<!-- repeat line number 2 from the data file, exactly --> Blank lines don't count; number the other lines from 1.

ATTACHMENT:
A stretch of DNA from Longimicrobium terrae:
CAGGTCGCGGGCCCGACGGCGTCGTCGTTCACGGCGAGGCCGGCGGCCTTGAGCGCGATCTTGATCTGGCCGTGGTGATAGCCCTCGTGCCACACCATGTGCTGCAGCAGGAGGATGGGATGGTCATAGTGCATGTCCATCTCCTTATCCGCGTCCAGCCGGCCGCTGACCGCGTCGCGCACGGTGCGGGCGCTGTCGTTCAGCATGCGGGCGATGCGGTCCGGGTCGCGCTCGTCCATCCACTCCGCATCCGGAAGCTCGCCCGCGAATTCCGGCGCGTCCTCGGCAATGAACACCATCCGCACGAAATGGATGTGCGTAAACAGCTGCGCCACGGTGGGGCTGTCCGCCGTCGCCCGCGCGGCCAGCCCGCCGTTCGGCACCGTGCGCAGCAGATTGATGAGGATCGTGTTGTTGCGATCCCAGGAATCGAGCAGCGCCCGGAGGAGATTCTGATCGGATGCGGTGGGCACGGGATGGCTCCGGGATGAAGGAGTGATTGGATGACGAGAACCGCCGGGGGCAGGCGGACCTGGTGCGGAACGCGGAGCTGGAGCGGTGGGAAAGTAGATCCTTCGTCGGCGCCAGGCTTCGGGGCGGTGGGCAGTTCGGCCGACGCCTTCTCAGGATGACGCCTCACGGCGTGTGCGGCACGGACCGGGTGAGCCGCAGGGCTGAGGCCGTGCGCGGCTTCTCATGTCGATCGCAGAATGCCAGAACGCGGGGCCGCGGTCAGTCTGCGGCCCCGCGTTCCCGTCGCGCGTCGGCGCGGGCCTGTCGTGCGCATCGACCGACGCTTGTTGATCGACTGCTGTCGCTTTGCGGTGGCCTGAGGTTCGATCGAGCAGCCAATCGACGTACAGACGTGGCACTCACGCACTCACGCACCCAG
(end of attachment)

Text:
CAGGTCGCGGGCCCGACGGCGTCGTCGTTCACGGCGAGGCCGGCGGCCTTGAGCGCGATCTTGATCTGGCCGTGGTGATAGCCCTCGTGCCACACCATGTGCTGCAGCAGGAGGATGGGATGGTCATAGTGCATGTCCATCTCCTTATCCGCGTCCAGCCGGCCGCTGACCGCGTCGCGCACGGTGCGGGCGCTGTCGTTCAGCATGCGGGCGATGCGGTCCGGGTCGCGCTCGTCCATCCACTCCGCATCCGGAAGCTCGCCCGCGAATTCCGGCGCGTCCTCGGCAATGAACACCATCCGCACGAAATGGATGTGCGTAAACAGCTGCGCCACGGTGGGGCTGTCCGCCGTCGCCCGCGCGGCCAGCCCGCCGTTCGGCACCGTGCGCAGCAGATTGATGAGGATCGTGTTGTTGCGATCCCAGGAATCGAGCAGCGCCCGGAGGAGATTCTGATCGGATGCGGTGGGCACGGGATGGCTCCGGGATGAAGGAGTGATTGGATGACGAGAACCGCCGGGGGCAGGCGGACCTGGTGCGGAACGCGGAGCTGGAGCGGTGGGAAAGTAGATCCTTCGTCGGCGCCAGGCTTCGGGGCGGTGGGCAGTTCGGCCGACGCCTTCTCAGGATGACGCCTCACGGCGTGTGCGGCACGGACCGGGTGAGCCGCAGGGCTGAGGCCGTGCGCGGCTTCTCATGTCGATCGCAGAATGCCAGAACGCGGGGCCGCGGTCAGTCTGCGGCCCCGCGTTCCCGTCGCGCGTCGGCGCGGGCCTGTCGTGCGCATCGACCGACGCTTGTTGATCGACTGCTGTCGCTTTGCGGTGGCCTGAGGTTCGATCGAGCAGCCAATCGACGTACAGACGTGGCACTCACGCACTCACGCACCCAG